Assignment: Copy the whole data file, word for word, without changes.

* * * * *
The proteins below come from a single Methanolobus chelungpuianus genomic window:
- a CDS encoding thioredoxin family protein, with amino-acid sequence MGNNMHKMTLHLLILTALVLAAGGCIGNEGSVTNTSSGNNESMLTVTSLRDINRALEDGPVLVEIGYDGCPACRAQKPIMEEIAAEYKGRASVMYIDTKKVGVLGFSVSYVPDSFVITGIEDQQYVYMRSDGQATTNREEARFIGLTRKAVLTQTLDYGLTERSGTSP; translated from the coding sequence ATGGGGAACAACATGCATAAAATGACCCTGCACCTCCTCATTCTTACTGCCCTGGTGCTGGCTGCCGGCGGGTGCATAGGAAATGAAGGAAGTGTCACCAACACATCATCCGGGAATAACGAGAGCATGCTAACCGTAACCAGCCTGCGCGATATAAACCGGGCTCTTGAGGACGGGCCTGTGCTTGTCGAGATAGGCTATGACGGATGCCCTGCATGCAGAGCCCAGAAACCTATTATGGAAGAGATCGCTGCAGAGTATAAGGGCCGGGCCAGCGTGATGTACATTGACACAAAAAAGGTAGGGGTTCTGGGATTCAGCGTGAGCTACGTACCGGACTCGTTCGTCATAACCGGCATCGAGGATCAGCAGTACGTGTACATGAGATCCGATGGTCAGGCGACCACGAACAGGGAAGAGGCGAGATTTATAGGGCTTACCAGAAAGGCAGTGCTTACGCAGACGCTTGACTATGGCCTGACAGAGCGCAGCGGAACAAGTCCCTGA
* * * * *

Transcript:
The proteins below come from a single Methanolobus chelungpuianus genomic window:
- a CDS encoding thioredoxin family protein, with amino-acid sequence MGNNMHKMTLHLLILTALVLAAGGCIGNEGSVTNTSSGNNESMLTVTSLRDINRALEDGPVLVEIGYDGCPACRAQKPIMEEIAAEYKGRASVMYIDTKKVGVLGFSVSYVPDSFVITGIEDQQYVYMRSDGQATTNREEARFIGLTRKAVLTQTLDYGLTERSGTSP; translated from the coding sequence ATGGGGAACAACATGCATAAAATGACCCTGCACCTCCTCATTCTTACTGCCCTGGTGCTGGCTGCCGGCGGGTGCATAGGAAATGAAGGAAGTGTCACCAACACATCATCCGGGAATAACGAGAGCATGCTAACCGTAACCAGCCTGCGCGATATAAACCGGGCTCTTGAGGACGGGCCTGTGCTTGTCGAGATAGGCTATGACGGATGCCCTGCATGCAGAGCCCAGAAACCTATTATGGAAGAGATCGCTGCAGAGTATAAGGGCCGGGCCAGCGTGATGTACATTGACACAAAAAAGGTAGGGGTTCTGGGATTCAGCGTGAGCTACGTACCGGACTCGTTCGTCATAACCGGCATCGAGGATCAGCAGTACGTGTACATGAGATCCGATGGTCAGGCGACCACGAACAGGGAAGAGGCGAGATTTATAGGGCTTACCAGAAAGGCAGTGCTTACGCAGACGCTTGACTATGGCCTGACAGAGCGCAGCGGAACAAGTCCCTGA